Many times, parents maneuver the court system without a clue as to how to get started filing a child custody case or how child custody even works in Texas. It's always helpful to do a little bit of research regarding how the child custody laws work in Texas and the standards that Judges use when making decisions that bind both parties. I'll be doing a series on the child custody basics to simply issues and make it easier for those who are currently deciding on how to start the child custody process.
So first is first. How do I get custody of my children?
Every state has its own laws and rules regarding initiating custody procedures to start the process. In this blog I will solely be addressing how to get custody of children at the initial stage when no prior court orders have been rendered.
1. Petitioning the Court for Custody
Here in Texas, custody of your children can begin both ways. The first is through what we call the Suit Affecting Parent Child Relationship (SAPCR). Through this process you can petition the court for custody if you are a parent of a child whether you are a spouse or not. The second is through the vehicle of filing for a Divorce. Here the court will rule on issues regarding the divorce as well as child custody all in the same case. This is different from the SAPCR because the judge will not rule on issues regarding community property in a SAPCR. If you are on the receiving end of a SAPCR or a divorce proceeding it is very important that you file a countersuit requesting the court what you want in terms of custody. A general answer is not a request of relief before the court which often confuses most Pro Se clients when they leave court disappointed because the judge did not give them what they want. In short, I tell client's you cannot ask the court to give you something you did not ask for.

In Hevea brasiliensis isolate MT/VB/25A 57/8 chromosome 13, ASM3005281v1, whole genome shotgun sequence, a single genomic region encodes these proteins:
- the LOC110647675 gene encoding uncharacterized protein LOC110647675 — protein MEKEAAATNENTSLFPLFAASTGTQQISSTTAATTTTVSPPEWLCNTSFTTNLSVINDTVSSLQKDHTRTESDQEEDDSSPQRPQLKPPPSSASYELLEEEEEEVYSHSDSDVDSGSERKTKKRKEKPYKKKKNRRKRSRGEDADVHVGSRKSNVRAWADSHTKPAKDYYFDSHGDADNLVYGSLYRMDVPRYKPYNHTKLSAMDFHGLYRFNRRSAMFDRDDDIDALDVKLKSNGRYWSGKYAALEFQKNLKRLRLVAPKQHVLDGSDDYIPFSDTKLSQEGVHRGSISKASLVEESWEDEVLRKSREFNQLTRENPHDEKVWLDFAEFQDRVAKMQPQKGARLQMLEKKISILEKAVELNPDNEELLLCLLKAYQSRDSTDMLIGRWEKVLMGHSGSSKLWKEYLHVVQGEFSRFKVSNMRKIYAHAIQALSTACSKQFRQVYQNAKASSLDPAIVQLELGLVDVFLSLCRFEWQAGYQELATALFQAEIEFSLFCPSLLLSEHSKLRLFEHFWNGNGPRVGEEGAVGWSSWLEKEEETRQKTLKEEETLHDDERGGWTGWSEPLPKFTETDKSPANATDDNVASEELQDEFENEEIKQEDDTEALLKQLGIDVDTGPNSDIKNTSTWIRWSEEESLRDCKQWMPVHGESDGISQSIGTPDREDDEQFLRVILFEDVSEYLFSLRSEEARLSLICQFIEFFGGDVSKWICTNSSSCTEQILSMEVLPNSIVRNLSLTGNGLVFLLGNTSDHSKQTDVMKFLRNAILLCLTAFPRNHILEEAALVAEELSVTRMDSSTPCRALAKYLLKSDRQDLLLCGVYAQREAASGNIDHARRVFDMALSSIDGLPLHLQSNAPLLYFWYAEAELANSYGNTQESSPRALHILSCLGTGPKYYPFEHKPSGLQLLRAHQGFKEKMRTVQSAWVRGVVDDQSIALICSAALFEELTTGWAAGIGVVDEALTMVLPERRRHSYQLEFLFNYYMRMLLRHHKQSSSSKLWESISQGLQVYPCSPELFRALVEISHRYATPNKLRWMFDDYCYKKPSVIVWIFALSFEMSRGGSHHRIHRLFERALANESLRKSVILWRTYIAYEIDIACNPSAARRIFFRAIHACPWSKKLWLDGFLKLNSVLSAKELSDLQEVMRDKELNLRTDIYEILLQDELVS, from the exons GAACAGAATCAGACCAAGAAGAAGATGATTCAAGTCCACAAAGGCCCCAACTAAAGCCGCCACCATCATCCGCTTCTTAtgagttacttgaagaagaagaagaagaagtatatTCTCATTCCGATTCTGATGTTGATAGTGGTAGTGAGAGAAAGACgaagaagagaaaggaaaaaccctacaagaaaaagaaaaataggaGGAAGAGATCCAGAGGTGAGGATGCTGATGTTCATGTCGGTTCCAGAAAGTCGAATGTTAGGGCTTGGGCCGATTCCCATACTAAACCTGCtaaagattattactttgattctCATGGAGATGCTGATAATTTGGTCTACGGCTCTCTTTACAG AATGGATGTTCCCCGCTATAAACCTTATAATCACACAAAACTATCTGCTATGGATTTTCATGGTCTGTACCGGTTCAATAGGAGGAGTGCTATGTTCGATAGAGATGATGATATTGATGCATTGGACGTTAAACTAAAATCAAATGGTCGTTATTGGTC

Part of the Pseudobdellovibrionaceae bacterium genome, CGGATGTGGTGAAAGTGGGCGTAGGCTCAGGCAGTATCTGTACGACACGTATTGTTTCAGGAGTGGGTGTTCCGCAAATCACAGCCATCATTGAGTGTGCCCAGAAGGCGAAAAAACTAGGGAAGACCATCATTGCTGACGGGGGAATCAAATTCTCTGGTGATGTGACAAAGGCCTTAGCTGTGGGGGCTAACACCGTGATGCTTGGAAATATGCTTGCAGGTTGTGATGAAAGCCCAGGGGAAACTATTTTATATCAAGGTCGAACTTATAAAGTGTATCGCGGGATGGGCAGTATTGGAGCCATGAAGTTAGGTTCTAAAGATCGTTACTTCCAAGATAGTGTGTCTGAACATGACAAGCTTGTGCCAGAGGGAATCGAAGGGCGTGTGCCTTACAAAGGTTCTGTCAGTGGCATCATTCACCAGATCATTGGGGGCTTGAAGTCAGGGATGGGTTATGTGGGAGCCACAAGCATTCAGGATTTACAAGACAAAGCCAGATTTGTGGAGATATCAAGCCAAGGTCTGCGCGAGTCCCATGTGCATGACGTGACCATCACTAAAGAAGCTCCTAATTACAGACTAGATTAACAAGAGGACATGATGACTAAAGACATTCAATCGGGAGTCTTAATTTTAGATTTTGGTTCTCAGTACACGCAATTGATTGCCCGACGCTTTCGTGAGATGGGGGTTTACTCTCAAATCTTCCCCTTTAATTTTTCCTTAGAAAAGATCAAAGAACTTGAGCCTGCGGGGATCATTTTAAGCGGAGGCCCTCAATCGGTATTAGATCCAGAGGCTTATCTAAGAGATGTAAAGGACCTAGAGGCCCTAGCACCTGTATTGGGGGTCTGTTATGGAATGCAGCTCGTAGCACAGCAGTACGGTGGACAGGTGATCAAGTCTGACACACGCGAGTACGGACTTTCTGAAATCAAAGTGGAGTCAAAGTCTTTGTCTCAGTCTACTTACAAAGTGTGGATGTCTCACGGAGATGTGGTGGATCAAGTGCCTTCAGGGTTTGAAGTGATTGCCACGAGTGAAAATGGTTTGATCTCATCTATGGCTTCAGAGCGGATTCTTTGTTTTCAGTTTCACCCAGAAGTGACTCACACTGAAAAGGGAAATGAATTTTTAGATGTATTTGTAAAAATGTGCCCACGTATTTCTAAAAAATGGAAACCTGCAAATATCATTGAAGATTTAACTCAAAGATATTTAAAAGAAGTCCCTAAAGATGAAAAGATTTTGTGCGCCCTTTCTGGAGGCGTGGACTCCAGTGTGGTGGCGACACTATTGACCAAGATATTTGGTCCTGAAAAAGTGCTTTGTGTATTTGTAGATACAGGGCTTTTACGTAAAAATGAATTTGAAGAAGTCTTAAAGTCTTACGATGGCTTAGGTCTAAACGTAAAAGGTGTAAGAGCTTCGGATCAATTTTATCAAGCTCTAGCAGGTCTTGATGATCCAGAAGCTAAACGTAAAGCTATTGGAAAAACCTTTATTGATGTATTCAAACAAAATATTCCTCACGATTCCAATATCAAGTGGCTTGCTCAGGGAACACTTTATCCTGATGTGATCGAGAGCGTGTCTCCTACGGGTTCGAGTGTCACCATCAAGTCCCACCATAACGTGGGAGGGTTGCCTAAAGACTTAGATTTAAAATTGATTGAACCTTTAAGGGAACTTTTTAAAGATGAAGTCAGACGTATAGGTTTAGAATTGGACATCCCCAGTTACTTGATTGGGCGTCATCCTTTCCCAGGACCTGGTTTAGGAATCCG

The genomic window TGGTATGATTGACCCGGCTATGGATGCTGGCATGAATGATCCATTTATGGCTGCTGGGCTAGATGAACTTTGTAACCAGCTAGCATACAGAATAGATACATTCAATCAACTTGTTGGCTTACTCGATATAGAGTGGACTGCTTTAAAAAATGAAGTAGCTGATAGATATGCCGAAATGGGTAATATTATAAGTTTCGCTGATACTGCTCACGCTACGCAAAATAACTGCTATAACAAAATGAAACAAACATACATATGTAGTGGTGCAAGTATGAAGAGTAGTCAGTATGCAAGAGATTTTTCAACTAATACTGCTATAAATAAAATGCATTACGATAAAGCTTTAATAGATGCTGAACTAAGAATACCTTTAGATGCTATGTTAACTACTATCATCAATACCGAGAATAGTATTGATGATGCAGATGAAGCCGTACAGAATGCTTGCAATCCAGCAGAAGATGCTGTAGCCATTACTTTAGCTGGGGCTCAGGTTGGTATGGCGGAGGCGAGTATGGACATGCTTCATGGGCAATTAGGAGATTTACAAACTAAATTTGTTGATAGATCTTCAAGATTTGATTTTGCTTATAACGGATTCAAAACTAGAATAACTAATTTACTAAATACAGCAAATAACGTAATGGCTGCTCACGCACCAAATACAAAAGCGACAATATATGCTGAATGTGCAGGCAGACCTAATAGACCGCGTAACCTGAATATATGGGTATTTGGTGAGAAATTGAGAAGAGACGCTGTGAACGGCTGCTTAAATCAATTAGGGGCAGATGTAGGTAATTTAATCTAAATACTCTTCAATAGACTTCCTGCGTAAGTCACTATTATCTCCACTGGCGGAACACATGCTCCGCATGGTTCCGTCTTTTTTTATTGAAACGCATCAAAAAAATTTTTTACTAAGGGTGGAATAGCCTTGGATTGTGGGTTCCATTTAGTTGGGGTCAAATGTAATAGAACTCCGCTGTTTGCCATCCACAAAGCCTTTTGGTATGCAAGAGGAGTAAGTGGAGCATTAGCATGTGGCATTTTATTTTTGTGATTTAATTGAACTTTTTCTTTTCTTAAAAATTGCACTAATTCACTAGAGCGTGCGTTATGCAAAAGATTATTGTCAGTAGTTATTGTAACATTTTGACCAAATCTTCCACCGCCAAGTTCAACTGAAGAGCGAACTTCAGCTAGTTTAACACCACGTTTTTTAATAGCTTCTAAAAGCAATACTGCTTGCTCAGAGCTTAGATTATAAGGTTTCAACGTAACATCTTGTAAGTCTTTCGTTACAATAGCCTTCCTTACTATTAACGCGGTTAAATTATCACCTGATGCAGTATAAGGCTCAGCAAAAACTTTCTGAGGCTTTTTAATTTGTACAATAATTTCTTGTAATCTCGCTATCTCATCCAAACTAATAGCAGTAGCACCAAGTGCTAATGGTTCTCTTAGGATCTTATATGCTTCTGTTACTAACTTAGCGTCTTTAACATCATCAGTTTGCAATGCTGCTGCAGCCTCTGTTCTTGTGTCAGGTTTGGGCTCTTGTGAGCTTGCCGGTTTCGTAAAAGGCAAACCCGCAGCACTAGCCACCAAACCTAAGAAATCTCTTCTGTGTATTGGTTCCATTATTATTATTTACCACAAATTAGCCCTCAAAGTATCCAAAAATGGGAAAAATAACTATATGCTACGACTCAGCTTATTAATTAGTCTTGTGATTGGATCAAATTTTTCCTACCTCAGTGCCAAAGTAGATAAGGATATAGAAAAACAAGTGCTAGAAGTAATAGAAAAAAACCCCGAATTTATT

2. Child Custody Standards
When entering into a contested case for child custody it is important to understand that the court uses what we call "THE BEST INTERESTS OF THE CHILD" to determine which parent is better suited to be the primary parent. Often times parents get so wrapped up in their personal biases towards each other they often forget that even though they may not particularly like the other parent, does not mean the child should not love them or like them too. You hear judges and attorneys like me throw around the "best interests of the child" phrase very frequently. Why? Because it's very important. This will make or break your case. So what exactly will courts look for when determining this interests? Take a look"
- Stability of a parent
- Financial Resources and
- Parenting abilities and support
- Criminal records (in some cases like domestic violence or abuse)
- Time spent with Child
3. How Involved Are You?
I see this time and time again. One parent who has not seen the child in months comes to the court and requests that the court make them the primary parent. Do you notice how crazy that sounds? That's because it is? Judge's aren't stupid. Your involvement with your child plays a huge part in the court's decision when they make their ruling. Helpful things like knowing their school activities, their primary physicians, and their daily activities, shows that you are involved and have your children at the forefront.
4. The Parents
Sometimes, a parent opens up a custody suit because of issues like abuse or domestic violence. Filing a Temporary restraining order or a protective order depending on the facts is another option to exercise when filing your SAPCR or divorce suit. Be ready to testify under oath regarding the behavior as well as present documents and evidence to the court as to why such an order should be granted. Orders like a protective order have a very long lasting effect in a child custody case so it is very important to make sure you exercise all your options and understand exactly what it is your asking the court to do.